Lee believes many foreign start-ups could give up on a business in Korea due to a lack of support.

But Lee said that the Korean government has made efforts that can’t be found in other countries, even Japan, such as providing consulting and one-on-one meetings with incubators.

A serious issue is the complicated visa system.

Unless a foreigner is in Korea on a D-7 visa, which is given to someone who works in a foreign institution like an embassy, is transferred by an overseas-based company, or is on a student visa, most must try for a D-10 visa, which allows them to be in Seoul for up to six months.

It’s actually a visa that allows foreigners to look for a job. Many have used it to launch businesses. However, there are several requirements to get the visa. One is to have $100,000 in your personal bank account.

Not many young talents who want to start a business here have that much money. Even if they could persuade an investor to cough it up, that investor would have to deposit that $100,000 in the young person’s personal bank account.

“Let’s say I convince someone else in my business plan to invest $100,000. Unless it’s in my bank account back home, I can’t get a D-10 because it’s technically not my money,” Hough, co-founder of Shuttle Delivery said. “But for Korea, the business will end up the same [whether it’s my money or an investment]. The jobs created [by the investment] will be the same.

“As long as the money comes in and not in any illegal way, then there should be no real difference, right?”

Boutte, another co-founder of Shuttle Delivery, said he has actually seen a foreign friend in the restaurant business being forced to close shop because of the $100,000 regulation.

The D-8-4 start-up visa introduced in 2013 only requires a bachelor’s degree or an intellectual property patent to apply for the visa. People who get the D-8-4 can stay in the country for two years.

However, since it was first introduced in October 2013, only 11 applicants have landed the D-8-4 visa, seven in 2014 and four last year. There have been a combined 50 teams that have applied but the requirements and evaluation have been tough.

Another major hurdle that foreign start-ups cite is the ActiveX security system that prevents foreigners from making purchases on Korean websites.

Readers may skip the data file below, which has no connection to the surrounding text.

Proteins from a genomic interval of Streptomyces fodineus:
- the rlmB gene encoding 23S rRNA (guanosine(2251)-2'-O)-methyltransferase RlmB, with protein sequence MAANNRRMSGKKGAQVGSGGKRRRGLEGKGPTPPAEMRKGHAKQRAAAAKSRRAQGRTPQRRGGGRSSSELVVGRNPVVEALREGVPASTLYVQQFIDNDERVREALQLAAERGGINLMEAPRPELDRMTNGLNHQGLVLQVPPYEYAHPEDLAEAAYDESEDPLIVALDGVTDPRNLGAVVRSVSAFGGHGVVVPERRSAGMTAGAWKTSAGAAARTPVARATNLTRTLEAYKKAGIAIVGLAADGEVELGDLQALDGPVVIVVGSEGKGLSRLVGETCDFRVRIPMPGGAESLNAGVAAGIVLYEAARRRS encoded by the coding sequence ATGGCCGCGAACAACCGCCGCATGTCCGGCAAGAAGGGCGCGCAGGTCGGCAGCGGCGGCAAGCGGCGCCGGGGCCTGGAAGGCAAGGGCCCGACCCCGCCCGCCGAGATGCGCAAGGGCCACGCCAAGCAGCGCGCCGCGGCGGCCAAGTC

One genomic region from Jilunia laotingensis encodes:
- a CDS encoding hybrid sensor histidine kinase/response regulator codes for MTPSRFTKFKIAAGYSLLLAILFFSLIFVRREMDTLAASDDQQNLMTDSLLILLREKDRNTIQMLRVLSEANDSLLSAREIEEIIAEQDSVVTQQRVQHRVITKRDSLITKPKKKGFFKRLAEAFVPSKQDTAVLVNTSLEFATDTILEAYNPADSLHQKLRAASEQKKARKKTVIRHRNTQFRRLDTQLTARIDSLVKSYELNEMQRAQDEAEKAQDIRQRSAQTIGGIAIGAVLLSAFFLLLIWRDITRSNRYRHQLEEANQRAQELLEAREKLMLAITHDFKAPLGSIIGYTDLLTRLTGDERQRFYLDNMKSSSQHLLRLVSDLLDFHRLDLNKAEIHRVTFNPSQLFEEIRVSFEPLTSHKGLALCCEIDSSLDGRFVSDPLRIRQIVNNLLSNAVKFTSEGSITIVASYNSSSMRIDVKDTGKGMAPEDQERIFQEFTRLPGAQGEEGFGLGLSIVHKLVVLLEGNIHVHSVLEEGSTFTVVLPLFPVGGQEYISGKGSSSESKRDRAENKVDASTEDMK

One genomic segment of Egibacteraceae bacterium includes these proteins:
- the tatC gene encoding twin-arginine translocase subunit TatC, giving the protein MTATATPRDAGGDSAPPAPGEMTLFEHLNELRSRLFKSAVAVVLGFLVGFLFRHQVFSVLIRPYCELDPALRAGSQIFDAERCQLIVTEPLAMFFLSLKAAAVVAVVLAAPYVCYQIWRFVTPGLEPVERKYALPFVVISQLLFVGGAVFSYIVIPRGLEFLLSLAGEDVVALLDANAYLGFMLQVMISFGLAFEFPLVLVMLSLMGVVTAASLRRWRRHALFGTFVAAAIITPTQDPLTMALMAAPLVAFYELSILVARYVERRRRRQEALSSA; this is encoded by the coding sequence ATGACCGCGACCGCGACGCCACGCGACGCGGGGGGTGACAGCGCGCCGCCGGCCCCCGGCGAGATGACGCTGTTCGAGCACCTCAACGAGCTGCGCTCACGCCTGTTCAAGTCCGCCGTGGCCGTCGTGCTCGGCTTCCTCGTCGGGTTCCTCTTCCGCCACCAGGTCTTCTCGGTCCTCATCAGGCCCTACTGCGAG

“ActiveX is a huge problem,” Lee of Pulzze System said. “The system can’t be found anywhere else and only limits access to Korean services or doing business from Korea, which is a major issue that needs to be resolved.”

ActiveX is a software framework developed by Microsoft. Because of security laws adopted 17 years ago, ActiveX has been used as a mandatory security system for all online and electronic financial exchanges. Since ActiveX only operates on Microsoft’s Explorer, other browsers such as Google’s Chrome or Apple’s Safari are denied access.

The Park Geun-hye administration in early 2014 decided to lift the mandatory installment of ActiveX.

However, a study still shows that a majority of Korean financial institutions including banks still use ActiveX.

Getting investments from Korean commercial banks is also a major hurdle as local banks see foreign startups as flight risks. Most depend on investments from families or friends.

“I advise any foreign start-up considering a business in Korea to have a Korean on your business license,” Marble of Shuttle Delivery said.


BY LEE HO-JEONG, KIM YOUNG-NAM [lee.hojeong@joongang.co.kr]







More in Economy

Closing for good

Those who didn't buy are singing the real estate blues

Gov't to provide ₩30 trillion in trade financing for green, digital exports

Covid-19 pushes employment numbers down by 218,000 in 2020

Rice price spike

Log in to Twitter or Facebook account to connect
with the Korea JoongAng Daily
help-image Social comment?
lock icon

To write comments, please log in to one of the accounts.

Standards Board Policy (0/250자)

What’s Popular Now